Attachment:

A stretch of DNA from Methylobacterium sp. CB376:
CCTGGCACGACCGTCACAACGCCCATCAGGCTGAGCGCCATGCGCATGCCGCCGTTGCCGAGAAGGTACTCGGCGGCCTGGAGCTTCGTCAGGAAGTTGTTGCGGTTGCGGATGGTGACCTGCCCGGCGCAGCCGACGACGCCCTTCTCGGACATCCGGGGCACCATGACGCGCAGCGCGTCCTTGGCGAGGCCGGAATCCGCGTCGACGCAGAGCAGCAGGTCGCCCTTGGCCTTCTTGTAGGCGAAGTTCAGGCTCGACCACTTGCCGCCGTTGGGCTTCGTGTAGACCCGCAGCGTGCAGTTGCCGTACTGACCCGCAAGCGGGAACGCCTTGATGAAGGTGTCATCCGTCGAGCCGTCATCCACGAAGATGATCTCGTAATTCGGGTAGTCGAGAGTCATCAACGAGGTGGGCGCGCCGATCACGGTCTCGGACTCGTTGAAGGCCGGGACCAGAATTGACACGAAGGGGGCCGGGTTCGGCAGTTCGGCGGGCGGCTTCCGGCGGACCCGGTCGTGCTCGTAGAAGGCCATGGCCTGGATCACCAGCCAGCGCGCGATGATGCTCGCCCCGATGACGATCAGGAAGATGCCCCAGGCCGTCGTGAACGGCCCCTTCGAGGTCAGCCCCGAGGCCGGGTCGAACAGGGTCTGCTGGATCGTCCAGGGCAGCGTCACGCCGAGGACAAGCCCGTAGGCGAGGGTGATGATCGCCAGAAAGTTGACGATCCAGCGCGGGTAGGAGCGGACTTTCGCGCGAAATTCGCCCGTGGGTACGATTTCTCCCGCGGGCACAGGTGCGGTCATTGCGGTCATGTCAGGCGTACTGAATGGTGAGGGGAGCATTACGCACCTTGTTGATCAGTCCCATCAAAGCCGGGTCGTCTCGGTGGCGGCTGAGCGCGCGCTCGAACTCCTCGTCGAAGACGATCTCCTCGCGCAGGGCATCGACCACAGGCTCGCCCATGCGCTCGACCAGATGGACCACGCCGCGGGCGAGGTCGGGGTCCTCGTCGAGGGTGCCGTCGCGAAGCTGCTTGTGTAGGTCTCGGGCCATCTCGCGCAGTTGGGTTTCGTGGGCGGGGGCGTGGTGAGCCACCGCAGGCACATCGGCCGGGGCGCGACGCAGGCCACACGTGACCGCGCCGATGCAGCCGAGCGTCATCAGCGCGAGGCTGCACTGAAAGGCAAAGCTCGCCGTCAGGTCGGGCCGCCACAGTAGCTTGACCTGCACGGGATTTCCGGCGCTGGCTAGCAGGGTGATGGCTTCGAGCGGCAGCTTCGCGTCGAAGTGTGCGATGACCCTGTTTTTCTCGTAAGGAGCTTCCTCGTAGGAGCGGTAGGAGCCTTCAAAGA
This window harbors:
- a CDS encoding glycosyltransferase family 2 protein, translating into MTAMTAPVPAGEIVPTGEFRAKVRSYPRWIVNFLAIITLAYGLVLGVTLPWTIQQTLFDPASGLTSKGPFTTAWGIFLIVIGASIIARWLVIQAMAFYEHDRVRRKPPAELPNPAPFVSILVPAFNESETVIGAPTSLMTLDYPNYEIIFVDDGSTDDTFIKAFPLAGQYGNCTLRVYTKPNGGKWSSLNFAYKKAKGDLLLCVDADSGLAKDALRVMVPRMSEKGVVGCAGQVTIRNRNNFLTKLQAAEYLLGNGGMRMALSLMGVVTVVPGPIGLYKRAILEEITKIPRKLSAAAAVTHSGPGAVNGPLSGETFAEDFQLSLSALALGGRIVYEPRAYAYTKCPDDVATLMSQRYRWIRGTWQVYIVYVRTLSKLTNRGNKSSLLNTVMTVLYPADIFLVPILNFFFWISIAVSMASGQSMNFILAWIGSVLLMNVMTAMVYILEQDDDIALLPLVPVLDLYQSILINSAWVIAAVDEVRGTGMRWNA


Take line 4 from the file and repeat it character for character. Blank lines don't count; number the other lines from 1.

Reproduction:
- a CDS encoding glycosyltransferase family 2 protein, translating into MTAMTAPVPAGEIVPTGEFRAKVRSYPRWIVNFLAIITLAYGLVLGVTLPWTIQQTLFDPASGLTSKGPFTTAWGIFLIVIGASIIARWLVIQAMAFYEHDRVRRKPPAELPNPAPFVSILVPAFNESETVIGAPTSLMTLDYPNYEIIFVDDGSTDDTFIKAFPLAGQYGNCTLRVYTKPNGGKWSSLNFAYKKAKGDLLLCVDADSGLAKDALRVMVPRMSEKGVVGCAGQVTIRNRNNFLTKLQAAEYLLGNGGMRMALSLMGVVTVVPGPIGLYKRAILEEITKIPRKLSAAAAVTHSGPGAVNGPLSGETFAEDFQLSLSALALGGRIVYEPRAYAYTKCPDDVATLMSQRYRWIRGTWQVYIVYVRTLSKLTNRGNKSSLLNTVMTVLYPADIFLVPILNFFFWISIAVSMASGQSMNFILAWIGSVLLMNVMTAMVYILEQDDDIALLPLVPVLDLYQSILINSAWVIAAVDEVRGTGMRWNA